LBI School Board Expected to Approve December Referendum

By GINA G. SCALA | Jun 19, 2019

Ship Bottom — The Long Beach Island Consolidated Board of Education was expected to vote on multiple agenda items Tuesday night that could pave the way for a December referendum for renovations to the LBI Grade School in accordance with architectural drawings and specifications from Owen, Little & Associates Inc. (Visit our website for an update later today).

Under unfinished business, the school board on June 18 was slated to discuss a motion to develop plans for moving students from the Ethel A. Jacobsen School in Surf City to the LBI School at a future date, according to the agenda posted to the district’s website prior to the meeting. School consolidation, noted as revised on the agenda, was listed as the first item in a series of motions moving toward a referendum to be discussed by the school board. Last month, the board voted 6-3 on a motion to develop a plan for moving students and staff into the LBI School. Board President William Fenimore, Vice President Bonnie Picaro, Georgene Hartmann, Eileen Bowker, John McMenamin and James Donahower all voted yes on the motion at the May 21 meeting. Board members Kristy Raber, Colette Southwick and Marilyn Wasilewski voted against it.

The next agenda item, which would have allowed Frank Little, a principal in Owen, Little & Associates of Beachwood to complete plans for renovating the LBI School in order to submit those plans to the state Department of Education, was marked “to be tabled” on the agenda.

“Whereas, it is the intent of the Board to submit a School Facilities Project application for the rehabilitation of the Long Beach Island Grade School,” the resolution for the facility project, which is the third item under unfinished business on the agenda, reads in part. “Whereas, a detailed scope of work will be developed as preparation of engineering and architectural plans move forward.”

The resolution goes on to note after discussions with the DOE Facilities Branch, submission of a project application, cost estimate and initial construction plans are required to begin the process. It also reads, in part, that the rehab project would not involve a change in the use of existing classrooms or office space.

If approved, the resolution would authorize the board to submit the school facilities project application to the DOE as well as sending a copy of the resolution itself in support of the application.

“The Board hereby requests the NJDOE review the Project Application, Plans, Construction Estimate and Resolution and provide approvals for a December 2019 Referendum,” according to the resolution. “The appropriate officers of the Board are further authorized and directed to execute any and all documents necessary to supplement and effectuate the terms of this Resolution.”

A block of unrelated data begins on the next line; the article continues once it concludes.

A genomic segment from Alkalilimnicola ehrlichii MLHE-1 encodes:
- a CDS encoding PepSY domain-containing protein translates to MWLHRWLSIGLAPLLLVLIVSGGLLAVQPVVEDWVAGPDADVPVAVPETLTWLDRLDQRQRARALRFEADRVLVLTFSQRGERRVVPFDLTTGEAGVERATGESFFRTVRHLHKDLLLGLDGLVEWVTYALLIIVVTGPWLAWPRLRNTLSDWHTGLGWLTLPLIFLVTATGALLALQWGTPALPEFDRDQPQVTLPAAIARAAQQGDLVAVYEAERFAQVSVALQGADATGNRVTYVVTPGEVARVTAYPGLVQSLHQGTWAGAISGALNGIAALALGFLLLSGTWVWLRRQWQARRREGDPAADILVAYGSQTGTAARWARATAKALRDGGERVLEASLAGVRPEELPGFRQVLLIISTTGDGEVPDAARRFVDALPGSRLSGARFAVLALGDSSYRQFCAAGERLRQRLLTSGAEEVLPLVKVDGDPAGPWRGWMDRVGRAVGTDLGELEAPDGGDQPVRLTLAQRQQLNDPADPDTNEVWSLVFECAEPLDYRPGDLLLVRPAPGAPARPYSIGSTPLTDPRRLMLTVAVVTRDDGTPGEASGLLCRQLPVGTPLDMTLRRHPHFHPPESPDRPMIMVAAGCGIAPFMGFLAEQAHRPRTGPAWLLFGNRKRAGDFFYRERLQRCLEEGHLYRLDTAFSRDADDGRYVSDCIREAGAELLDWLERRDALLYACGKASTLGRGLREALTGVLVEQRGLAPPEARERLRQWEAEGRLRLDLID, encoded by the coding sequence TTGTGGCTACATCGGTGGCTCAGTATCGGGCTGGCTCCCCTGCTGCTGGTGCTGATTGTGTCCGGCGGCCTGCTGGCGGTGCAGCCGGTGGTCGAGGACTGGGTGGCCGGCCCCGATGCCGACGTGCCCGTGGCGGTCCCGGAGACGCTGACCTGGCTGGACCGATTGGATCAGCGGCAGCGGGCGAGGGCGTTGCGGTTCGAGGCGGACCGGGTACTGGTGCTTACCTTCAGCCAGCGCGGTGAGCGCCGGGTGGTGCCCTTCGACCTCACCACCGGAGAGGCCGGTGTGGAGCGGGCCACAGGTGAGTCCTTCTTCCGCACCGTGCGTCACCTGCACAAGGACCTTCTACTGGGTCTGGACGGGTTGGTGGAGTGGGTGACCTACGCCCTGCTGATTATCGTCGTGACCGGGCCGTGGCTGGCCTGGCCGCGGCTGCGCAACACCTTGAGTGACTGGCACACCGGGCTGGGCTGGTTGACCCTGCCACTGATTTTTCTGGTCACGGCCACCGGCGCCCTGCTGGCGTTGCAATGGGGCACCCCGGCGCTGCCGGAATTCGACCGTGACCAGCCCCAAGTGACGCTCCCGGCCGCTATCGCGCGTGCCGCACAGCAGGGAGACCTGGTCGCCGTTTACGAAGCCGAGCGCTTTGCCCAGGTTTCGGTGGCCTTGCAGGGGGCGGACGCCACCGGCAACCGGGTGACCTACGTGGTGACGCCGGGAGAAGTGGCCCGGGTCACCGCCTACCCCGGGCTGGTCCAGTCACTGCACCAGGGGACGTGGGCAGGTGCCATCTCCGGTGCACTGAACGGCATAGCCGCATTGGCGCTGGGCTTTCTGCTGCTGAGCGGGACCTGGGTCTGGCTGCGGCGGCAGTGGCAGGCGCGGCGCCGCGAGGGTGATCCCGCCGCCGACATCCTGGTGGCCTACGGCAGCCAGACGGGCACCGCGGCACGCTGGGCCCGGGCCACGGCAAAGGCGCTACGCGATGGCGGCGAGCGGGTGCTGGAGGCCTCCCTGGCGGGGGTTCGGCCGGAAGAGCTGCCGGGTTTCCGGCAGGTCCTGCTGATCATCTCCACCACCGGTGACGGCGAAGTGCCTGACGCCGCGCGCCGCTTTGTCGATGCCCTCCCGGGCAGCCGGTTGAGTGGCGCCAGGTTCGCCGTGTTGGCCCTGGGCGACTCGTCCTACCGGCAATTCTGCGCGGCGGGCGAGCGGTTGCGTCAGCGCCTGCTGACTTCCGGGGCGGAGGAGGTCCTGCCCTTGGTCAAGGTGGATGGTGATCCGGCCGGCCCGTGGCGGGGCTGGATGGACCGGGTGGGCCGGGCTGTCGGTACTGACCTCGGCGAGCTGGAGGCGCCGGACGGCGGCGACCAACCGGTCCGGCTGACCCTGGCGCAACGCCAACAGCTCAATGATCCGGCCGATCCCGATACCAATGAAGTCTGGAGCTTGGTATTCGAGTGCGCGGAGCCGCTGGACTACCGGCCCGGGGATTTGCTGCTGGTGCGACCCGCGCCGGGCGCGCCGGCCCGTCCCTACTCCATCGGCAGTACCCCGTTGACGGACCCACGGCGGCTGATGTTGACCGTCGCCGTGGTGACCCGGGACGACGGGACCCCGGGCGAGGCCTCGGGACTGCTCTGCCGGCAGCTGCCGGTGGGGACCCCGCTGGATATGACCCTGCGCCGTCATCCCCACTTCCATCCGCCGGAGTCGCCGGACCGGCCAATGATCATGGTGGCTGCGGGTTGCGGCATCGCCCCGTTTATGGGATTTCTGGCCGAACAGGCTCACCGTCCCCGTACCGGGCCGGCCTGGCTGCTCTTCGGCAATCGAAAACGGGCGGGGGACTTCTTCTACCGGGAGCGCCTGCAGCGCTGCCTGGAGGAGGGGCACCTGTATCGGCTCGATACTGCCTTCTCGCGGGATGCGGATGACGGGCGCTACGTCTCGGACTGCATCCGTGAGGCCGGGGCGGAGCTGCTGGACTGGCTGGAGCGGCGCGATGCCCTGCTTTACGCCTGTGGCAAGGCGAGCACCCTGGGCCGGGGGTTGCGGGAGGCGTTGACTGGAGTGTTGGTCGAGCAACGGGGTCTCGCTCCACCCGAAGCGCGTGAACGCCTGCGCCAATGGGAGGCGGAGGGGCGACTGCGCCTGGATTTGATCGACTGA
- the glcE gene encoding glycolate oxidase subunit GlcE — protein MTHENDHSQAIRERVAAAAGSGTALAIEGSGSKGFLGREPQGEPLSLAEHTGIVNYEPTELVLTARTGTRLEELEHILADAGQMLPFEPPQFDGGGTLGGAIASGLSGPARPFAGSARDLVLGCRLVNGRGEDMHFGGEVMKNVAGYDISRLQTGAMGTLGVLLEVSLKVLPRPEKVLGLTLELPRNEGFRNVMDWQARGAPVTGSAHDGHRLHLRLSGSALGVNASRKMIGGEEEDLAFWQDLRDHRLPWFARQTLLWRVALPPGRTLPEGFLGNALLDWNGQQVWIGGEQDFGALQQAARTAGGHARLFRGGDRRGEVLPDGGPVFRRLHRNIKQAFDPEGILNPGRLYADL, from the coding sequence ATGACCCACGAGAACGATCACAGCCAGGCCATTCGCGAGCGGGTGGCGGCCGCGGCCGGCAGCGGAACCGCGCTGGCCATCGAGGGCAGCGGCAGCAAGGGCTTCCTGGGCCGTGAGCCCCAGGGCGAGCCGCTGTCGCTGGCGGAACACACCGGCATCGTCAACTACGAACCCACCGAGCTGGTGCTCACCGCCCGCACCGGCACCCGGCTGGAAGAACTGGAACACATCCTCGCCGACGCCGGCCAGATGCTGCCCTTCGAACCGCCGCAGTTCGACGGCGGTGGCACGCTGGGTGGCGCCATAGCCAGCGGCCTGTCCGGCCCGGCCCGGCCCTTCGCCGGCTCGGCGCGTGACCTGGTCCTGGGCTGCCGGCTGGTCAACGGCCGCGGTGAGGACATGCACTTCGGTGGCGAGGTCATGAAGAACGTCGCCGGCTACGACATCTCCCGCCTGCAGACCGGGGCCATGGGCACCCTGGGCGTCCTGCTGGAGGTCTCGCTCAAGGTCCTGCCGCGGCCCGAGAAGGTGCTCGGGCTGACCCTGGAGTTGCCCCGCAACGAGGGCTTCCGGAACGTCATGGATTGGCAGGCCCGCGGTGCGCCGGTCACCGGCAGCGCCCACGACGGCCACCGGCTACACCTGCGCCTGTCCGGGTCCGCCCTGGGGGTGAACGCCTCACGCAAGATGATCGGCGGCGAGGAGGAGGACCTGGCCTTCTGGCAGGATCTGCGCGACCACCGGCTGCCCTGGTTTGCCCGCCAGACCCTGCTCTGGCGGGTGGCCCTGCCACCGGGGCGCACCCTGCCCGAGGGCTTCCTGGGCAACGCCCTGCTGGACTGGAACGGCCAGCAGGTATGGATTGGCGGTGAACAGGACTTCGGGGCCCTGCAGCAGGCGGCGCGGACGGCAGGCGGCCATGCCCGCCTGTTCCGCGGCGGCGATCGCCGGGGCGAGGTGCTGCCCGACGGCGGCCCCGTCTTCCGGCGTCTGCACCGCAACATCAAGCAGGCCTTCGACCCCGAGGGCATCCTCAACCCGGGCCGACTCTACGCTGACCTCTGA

The final agenda item expected to be voted on by the board is a professional services agreement. The resolution, if approved, would allow the board to retain McManimon, Scotland & Baumann, LLC, Roseland as bond counsel to provide specialized legal services necessary in connection with “the capital program and the authorization and the issuance of obligations of the Board in accordance with an Agreement dated as of June 18, 2019, and submitted to the board.”

According to the resolution, the contract could be awarded without competitive bidding because of its status as a professional service and in accordance with the public-school contracts law.

Background. The school board has been at odds about what to do regarding the district’s two schools since the discussion surrounding consolidation began nearly a decade ago. By all accounts, the LBI School was to be shuttered in favor of the EJ School following an $18.4 million referendum in the fall of 2017, which did not pass. Voters in Long Beach Township, Ship Bottom and Surf City rejected the proposal by a 2-to-1 tally. The board remains divided.

In the aftermath of the defeated referendum, the board pursued other options in a bid to move firmly, and finally, beyond it. Earlier this year, the state Department of Environmental Protection rejected one of those alternatives when it informed the district its Green/Blue Acres application for the purchase of the LBI Grade School and the eventual use as a natural park was denied. In making the announcement, the state indicated it would kick the application back to Ocean County’s Natural Lands Trust Fund program, Fenimore said at the time. The county program is funded through a dedicated tax, providing the board of chosen freeholders with the funds to acquire lands within the county for conservation. A nine-member advisory committee is tasked with advising on the preparation of the required open space plan and the nomination of properties.

The school district went that route itself in 2015 when it sought to preserve the LBI School as open space, but wasn’t eligible for funding at that time. Only time will tell if things have changed, but the board isn’t wasting any of the ticking clock sitting on its hands.

— Gina G. Scala

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